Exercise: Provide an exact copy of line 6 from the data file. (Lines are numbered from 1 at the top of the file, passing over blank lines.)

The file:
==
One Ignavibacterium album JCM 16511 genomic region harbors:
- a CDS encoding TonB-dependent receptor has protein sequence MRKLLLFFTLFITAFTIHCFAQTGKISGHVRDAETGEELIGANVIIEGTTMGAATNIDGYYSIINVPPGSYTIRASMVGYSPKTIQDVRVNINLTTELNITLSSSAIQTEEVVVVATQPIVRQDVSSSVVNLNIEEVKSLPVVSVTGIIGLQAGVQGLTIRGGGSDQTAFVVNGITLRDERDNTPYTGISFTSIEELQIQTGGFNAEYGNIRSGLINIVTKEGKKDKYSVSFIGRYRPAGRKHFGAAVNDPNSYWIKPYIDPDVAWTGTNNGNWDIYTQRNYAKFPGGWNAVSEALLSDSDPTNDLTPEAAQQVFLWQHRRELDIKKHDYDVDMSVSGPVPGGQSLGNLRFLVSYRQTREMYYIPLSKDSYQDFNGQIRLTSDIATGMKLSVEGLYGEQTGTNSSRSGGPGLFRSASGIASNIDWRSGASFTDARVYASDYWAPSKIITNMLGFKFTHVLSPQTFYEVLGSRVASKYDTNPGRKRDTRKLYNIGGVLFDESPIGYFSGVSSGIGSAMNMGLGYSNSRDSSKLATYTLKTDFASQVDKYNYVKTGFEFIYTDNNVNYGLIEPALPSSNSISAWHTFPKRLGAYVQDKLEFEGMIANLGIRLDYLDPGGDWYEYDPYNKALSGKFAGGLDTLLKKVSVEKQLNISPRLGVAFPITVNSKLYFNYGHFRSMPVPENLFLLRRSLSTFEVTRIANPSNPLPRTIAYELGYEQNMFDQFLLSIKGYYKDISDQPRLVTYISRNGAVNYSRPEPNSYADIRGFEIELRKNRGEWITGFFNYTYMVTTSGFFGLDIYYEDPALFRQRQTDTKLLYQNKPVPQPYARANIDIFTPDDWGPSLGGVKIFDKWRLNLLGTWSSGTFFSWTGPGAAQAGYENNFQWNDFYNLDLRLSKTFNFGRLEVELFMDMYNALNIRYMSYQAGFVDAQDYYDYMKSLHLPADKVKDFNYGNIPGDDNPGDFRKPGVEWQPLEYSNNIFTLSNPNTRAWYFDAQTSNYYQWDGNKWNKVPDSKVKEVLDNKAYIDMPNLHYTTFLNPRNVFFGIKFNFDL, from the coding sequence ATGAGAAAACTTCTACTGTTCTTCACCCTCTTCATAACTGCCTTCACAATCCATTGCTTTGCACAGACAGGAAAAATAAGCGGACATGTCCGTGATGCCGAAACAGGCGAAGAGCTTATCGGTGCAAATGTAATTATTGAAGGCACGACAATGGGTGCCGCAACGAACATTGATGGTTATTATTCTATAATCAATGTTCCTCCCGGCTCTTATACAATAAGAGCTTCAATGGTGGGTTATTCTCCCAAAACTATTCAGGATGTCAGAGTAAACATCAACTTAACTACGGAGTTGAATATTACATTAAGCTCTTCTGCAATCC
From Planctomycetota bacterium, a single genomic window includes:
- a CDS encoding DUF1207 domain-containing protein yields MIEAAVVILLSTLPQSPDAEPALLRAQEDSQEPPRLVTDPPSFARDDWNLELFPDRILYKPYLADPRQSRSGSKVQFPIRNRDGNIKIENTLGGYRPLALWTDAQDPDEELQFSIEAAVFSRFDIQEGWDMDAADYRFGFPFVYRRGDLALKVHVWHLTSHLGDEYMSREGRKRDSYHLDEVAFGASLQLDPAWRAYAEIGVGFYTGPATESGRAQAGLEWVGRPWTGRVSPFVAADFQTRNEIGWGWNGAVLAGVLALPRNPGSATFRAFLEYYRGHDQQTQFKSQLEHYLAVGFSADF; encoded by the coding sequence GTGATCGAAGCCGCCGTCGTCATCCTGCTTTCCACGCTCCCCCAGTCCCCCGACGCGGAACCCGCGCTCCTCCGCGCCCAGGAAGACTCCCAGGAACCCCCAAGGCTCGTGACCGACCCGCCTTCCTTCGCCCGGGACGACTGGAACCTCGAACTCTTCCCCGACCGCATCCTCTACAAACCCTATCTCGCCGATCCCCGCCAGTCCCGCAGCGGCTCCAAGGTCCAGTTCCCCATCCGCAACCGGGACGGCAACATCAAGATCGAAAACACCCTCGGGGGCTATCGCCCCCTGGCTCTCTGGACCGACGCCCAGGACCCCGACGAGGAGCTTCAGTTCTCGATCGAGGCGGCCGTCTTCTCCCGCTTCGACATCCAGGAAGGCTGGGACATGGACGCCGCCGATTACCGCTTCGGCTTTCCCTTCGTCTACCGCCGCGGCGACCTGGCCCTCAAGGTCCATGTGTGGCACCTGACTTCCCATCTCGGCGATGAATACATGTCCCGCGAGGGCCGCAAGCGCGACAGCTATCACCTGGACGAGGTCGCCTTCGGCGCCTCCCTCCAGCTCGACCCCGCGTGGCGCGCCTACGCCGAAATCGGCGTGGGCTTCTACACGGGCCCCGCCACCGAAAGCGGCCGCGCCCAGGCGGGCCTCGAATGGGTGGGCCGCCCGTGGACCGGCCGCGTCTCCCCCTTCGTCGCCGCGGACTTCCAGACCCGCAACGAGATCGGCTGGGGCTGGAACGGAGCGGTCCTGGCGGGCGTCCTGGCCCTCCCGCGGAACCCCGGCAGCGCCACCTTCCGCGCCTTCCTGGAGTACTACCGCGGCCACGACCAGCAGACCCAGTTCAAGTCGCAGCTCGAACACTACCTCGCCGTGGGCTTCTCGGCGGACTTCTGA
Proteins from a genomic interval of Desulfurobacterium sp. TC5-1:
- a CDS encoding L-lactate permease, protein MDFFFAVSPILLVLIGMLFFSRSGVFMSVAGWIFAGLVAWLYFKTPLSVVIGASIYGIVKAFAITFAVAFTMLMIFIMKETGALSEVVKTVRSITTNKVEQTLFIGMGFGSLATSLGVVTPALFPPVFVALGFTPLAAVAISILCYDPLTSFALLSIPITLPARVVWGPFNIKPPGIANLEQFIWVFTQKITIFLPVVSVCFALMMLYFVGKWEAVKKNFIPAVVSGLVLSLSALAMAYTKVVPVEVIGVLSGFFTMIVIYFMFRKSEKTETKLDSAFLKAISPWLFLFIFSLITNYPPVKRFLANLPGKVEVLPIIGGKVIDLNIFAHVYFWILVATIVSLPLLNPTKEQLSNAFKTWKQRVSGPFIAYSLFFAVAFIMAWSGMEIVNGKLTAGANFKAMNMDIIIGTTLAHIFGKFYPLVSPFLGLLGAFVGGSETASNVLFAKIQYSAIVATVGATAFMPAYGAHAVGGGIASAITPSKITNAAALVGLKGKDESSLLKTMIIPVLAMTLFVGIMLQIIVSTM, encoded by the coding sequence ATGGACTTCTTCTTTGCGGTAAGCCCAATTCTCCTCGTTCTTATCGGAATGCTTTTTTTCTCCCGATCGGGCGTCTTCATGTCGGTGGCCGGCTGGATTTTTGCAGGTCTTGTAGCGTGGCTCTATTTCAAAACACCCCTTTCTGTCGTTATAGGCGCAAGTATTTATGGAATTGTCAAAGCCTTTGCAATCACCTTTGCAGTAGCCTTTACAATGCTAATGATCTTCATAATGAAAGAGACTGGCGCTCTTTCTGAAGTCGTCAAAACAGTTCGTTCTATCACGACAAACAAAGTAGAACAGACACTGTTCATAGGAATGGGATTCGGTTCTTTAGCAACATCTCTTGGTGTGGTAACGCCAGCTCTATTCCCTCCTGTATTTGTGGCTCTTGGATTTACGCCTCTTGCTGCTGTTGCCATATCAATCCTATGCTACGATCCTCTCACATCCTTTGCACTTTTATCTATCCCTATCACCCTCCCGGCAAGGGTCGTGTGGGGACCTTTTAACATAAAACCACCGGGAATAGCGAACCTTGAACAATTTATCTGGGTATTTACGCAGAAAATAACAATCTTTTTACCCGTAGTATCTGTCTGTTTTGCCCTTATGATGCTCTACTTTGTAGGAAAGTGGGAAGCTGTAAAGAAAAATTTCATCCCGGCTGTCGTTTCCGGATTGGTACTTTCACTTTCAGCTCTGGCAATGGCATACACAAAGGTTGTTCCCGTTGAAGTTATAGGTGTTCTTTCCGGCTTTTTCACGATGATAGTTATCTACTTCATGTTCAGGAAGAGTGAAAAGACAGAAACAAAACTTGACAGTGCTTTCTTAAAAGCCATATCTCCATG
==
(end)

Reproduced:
- a CDS encoding L-lactate permease, protein MDFFFAVSPILLVLIGMLFFSRSGVFMSVAGWIFAGLVAWLYFKTPLSVVIGASIYGIVKAFAITFAVAFTMLMIFIMKETGALSEVVKTVRSITTNKVEQTLFIGMGFGSLATSLGVVTPALFPPVFVALGFTPLAAVAISILCYDPLTSFALLSIPITLPARVVWGPFNIKPPGIANLEQFIWVFTQKITIFLPVVSVCFALMMLYFVGKWEAVKKNFIPAVVSGLVLSLSALAMAYTKVVPVEVIGVLSGFFTMIVIYFMFRKSEKTETKLDSAFLKAISPWLFLFIFSLITNYPPVKRFLANLPGKVEVLPIIGGKVIDLNIFAHVYFWILVATIVSLPLLNPTKEQLSNAFKTWKQRVSGPFIAYSLFFAVAFIMAWSGMEIVNGKLTAGANFKAMNMDIIIGTTLAHIFGKFYPLVSPFLGLLGAFVGGSETASNVLFAKIQYSAIVATVGATAFMPAYGAHAVGGGIASAITPSKITNAAALVGLKGKDESSLLKTMIIPVLAMTLFVGIMLQIIVSTM, encoded by the coding sequence ATGGACTTCTTCTTTGCGGTAAGCCCAATTCTCCTCGTTCTTATCGGAATGCTTTTTTTCTCCCGATCGGGCGTCTTCATGTCGGTGGCCGGCTGGATTTTTGCAGGTCTTGTAGCGTGGCTCTATTTCAAAACACCCCTTTCTGTCGTTATAGGCGCAAGTATTTATGGAATTGTCAAAGCCTTTGCAATCACCTTTGCAGTAGCCTTTACAATGCTAATGATCTTCATAATGAAAGAGACTGGCGCTCTTTCTGAAGTCGTCAAAACAGTTCGTTCTATCACGACAAACAAAGTAGAACAGACACTGTTCATAGGAATGGGATTCGGTTCTTTAGCAACATCTCTTGGTGTGGTAACGCCAGCTCTATTCCCTCCTGTATTTGTGGCTCTTGGATTTACGCCTCTTGCTGCTGTTGCCATATCAATCCTATGCTACGATCCTCTCACATCCTTTGCACTTTTATCTATCCCTATCACCCTCCCGGCAAGGGTCGTGTGGGGACCTTTTAACATAAAACCACCGGGAATAGCGAACCTTGAACAATTTATCTGGGTATTTACGCAGAAAATAACAATCTTTTTACCCGTAGTATCTGTCTGTTTTGCCCTTATGATGCTCTACTTTGTAGGAAAGTGGGAAGCTGTAAAGAAAAATTTCATCCCGGCTGTCGTTTCCGGATTGGTACTTTCACTTTCAGCTCTGGCAATGGCATACACAAAGGTTGTTCCCGTTGAAGTTATAGGTGTTCTTTCCGGCTTTTTCACGATGATAGTTATCTACTTCATGTTCAGGAAGAGTGAAAAGACAGAAACAAAACTTGACAGTGCTTTCTTAAAAGCCATATCTCCATG